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Ed Brubaker on letting ‘Criminal’ out of jail with ‘Savage Edition’

by  in Comic News Comment
Ed Brubaker on letting ‘Criminal’ out of jail with ‘Savage Edition’

Since they signed an exclusive five-year contract with Image Comics last year, the crime-comics duo of Ed Brubaker and Sean Phillips have been rolling out newer, weirder stories with the finale of Fatale and their latest Hollywood noir The Fade Out.

But at the end of this month, they’ll return to their biggest project, the anthologized yet interconnected neo noir series Criminal. Originally published though Marvel’s Icon imprint beginning in 2006, the series returns on Jan. 28 with a one-two punch of Coward, the first Image Comics trade collection, and an all-new magazine-sized one-shot titled Criminal: Savage Edition.

We caught up with Brubaker about the return of Criminal, the one-shot’s mix of prison life and ’70s genre comics, and the future of his partnership with Phillips.

ROBOT 6: You’ve spoken a lot about picking up new readers with each project you’ve launched at Image, and because it’s been a few years since you and Sean did a brand-new Criminal volume, I thought we’d start with the basics. How do you describe Criminal to those who haven’t read it? It’s a series with a high concept behind it, but it’s not one of those “It’s The Big Sleep … in Space!” kind of high concepts.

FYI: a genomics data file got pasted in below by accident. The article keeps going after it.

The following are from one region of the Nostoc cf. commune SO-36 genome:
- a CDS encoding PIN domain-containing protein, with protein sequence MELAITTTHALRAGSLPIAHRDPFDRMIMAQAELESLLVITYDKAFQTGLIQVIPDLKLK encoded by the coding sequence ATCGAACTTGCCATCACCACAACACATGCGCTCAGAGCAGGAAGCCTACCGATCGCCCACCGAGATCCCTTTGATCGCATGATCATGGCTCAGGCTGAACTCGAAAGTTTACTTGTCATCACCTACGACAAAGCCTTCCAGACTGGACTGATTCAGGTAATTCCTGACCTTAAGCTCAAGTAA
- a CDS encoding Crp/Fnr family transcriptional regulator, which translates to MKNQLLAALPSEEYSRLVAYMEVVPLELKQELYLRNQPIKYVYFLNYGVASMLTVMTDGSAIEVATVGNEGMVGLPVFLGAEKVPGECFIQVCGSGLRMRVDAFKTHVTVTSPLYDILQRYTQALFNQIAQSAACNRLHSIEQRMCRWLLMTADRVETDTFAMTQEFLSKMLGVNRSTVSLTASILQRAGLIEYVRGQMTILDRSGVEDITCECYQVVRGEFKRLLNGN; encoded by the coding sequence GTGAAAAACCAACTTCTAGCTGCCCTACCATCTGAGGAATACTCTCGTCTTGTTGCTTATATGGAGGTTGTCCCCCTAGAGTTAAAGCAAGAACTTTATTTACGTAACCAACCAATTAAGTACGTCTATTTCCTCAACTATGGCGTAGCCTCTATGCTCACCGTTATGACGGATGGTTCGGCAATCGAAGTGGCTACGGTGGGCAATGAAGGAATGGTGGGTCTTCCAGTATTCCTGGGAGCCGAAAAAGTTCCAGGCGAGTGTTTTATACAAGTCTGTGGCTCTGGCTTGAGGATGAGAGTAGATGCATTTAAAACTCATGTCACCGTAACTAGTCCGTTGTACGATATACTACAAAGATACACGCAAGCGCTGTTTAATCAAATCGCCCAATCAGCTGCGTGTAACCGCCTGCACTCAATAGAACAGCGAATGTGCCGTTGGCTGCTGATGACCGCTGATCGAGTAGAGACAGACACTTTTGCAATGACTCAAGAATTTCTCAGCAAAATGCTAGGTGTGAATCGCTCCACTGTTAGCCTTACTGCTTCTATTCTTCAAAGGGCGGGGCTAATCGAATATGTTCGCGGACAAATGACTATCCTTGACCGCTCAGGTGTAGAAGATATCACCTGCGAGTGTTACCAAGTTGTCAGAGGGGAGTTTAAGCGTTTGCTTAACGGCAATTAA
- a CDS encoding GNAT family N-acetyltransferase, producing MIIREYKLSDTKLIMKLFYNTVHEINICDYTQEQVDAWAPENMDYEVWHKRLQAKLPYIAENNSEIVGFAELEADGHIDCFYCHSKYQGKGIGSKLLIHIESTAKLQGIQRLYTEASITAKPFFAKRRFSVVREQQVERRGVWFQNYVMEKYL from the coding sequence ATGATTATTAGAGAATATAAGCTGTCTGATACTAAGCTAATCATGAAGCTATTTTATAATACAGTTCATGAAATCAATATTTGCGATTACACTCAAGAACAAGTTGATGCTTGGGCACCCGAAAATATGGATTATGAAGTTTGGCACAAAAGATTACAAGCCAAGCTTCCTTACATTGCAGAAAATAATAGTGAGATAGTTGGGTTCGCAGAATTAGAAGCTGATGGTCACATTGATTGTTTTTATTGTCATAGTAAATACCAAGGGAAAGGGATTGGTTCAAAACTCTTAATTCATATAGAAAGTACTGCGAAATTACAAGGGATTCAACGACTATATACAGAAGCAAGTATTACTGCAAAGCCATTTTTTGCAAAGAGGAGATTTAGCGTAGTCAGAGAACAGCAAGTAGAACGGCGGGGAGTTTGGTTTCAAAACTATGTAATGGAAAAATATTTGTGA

Ed Brubaker: It really doesn’t have a high concept, does it? I usually just lean on saying it’s won a bunch of awards and is critically acclaimed, because I don’t know how to “one-sentence” it. But let’s try …

Criminal is a series of standalone crime stories that all take place in the same city, where characters you meet in passing in one story become the stars in another. And so far, each book we’ve done is our take on some of the more archetypal noir tales — the heist story, the brother coming home for revenge, the man under the spell of a dangerous woman, stuff like that. But we’ve twisted the cliches around and taken them seriously at the same time, so the book isn’t over the top. The stories are very human and real, and because we’re subverting noir a bit, too, as we went along our storytelling became a bit experimental and, I hope, unique.